Thursday, June 06, 2013

How I made box pleated self fabric trim for my civil war era day dress

I have wanted to make a plaid civil war dress for awhile now.  I purchased some plaid fabric a few years ago, made the bodice two winters ago, and so I figured it was time to finish the dress.  I went to a class by Elizabeth Stewart Clark this spring and learned that I have been attaching all the skirts I have made to the waistband the hard and hideous way.  So with my new knowledge, I got busy this spring.

When it came time to add the trim, I couldn't decide what I wanted to do.  I found this period image and decided to try for something similar.  It is hard to see, but the gal on the right in the plaid dress is what I based my dress on.  Her bodice has some delicious trim down the front of it, as well as on the sleeves. I also like WHERE the trim on the bodice goes - it makes a pretty 1860s line.

So I ruched about 150 feet of plaid fabric (kidding, but close) and attached it to the bodice like the image shows.  If I zoomed into the image, I could tell that my ruched trim didn't look like her trim.  I decided her trim was sort of box pleated.  I wasn't about to waste all the time I already spent on making and attaching the bodice trim, so I figured I would try to put some box pleated trim on the skirt.

I started by cutting 2 inch wide strips of my dress fabric.  I figured I would need about 3 times the circumference of my dress, which is around 160 inches (4 panel skirt), and so I cut about 500 inches, or 13 1/2 yards of 2 inch strips.  I sewed them all together into one long piece.  Then came the time consuming part, I turned and sewed in a 1/4" hem on each side.  That seemed to take FOREVER!  But it was necessary.  If I made a silk dress, I wouldn't have to do that, but with cotton I had to or it would fray.

I then turned the long strip over and with a ruler and pencil, made marks on the reverse side of the strip.  I made a mark at 1 inch, then 3 inches, then 4 inches, then 6 inches, then 7 inches, then 9 inches, then 10 inches, then at 12 inches using my 1 foot ruler.  So, I had a mark every 1 inch then every 2 inches, over and over and over again for 500 inches!  I am sure there is an easier way, but since this is the first time I made box pleated trim, it is all my poor little brain could figure out.

Then I started sewing.  I lined up the marks that were 2 inches apart, and sewed across the strip.  This left little 1 inch tags poking out.  Because there is no way to make it all fit under my machine, I sewed every other seam, which is what the picture above shows.  Then I ran the strip through again and sewed the ones I missed.  The trim above is still connected with the little piece of thread from chain piecing. 

When I was finished sewing at all the marks I had made on the reverse of the trim, this is what I ended up with.  1 inch tags poking out of a long strip of trim. 

I pinned the trim to the bottom of my skirt.

Then I sewed it on.  To make the box pleats, you have to push down every 1 inch tag poking up, right in the center.  To get real box pleats, you need to make sure each tag is pushed down and centered on the seam you made underneath it, when you made the tags.  See the bottom picture to get my drift.  Also, see the little red spot on my thumbnail?  Yeah, the framing hammer somehow whacked it while finishing the chicken coop.  I suppose I am glad I didn't swing harder!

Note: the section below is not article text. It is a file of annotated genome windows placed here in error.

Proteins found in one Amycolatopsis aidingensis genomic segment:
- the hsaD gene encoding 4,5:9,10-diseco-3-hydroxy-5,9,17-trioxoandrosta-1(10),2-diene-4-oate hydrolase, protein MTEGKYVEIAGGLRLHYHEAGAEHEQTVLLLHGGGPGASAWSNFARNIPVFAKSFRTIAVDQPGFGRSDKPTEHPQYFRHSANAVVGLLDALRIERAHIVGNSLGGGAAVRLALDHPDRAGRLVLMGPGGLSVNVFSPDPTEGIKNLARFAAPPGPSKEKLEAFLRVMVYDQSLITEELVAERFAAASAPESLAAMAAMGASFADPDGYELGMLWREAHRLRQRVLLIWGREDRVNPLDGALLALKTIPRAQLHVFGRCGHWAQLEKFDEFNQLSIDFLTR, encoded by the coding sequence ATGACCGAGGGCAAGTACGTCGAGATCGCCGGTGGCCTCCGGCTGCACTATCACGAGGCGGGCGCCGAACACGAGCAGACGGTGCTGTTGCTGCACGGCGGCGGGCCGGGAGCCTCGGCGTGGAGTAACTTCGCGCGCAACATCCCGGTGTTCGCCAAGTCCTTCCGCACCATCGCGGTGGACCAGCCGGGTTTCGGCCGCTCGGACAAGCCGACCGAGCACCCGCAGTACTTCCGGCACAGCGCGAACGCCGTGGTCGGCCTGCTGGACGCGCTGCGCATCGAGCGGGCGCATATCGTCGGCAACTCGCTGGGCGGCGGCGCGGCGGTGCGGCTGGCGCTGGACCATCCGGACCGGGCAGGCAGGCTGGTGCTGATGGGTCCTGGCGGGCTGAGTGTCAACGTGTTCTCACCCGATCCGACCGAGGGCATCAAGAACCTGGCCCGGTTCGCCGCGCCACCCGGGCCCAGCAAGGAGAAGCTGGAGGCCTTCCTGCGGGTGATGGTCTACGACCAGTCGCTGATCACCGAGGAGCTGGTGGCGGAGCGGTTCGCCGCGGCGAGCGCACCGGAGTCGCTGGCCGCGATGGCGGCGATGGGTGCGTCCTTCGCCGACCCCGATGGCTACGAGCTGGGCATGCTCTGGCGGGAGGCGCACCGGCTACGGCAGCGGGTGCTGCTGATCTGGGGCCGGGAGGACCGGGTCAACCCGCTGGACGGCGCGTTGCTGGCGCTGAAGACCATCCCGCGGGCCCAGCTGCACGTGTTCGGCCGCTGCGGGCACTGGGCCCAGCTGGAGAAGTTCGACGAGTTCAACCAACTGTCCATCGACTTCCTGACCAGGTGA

I just did a nice straight stitch, in the center of the trim, all the way around my skirt.

This is what I ended up with.  It looks very much like the trim on the original image from the civil war time period, but I am still not sure it is the same.  I would LOVE to know how they made their box pleated trim 150 years ago!  If anyone knows, please share it with me!

I got to wear my new dress to an event for Memorial Day at Camp Floyd.  I do love how it turned out, even if the bodice trim is not my first choice - it is on and it looks nice.  I love the trim on the skirt and how the overall dress turned out.  Although I do need to fix a low lying petticoat!

My friend George took this photo, and I think it turned out very nice.  I feel badly I look so floppy and saggy, but I wasn't wearing my corset.  My corset sure makes it difficult to feed my sweet baby Kenna, so I didn't wear it for the day.  It is incredible to feel the difference in my posture, but this picture SHOWS the difference in the normally beautiful and tight bodice silhouette.  I think sweet baby girl will be done with me soon, so then I can return to the corset and nice posture!  But isn't she the cutest little thing in her 1860s clothing? 


Heather said...

I want to see a close up of the bodice trim!

Anonymous said...

Wow, you are good, AND patient. I cannot imagine doing that. You amaze me.


Ruth said...

Very nice! Love the skirt trim. I bought fabric to make a CW dress, but haven't made it yet. I kind of doubt that I will have enough fabric to put that trim on mine, but would love to. The bolt ran out when I purchased the fabric and I might have to squeeze to get the whole dress cut out. I'm not in a CW group, but am thinking about it. If I don't join, I might just wear it when my guild demonstrates quilting at a "Days of Yore" event. Do you wear a hoop skirt? I guess I will need that or some kind of slip.


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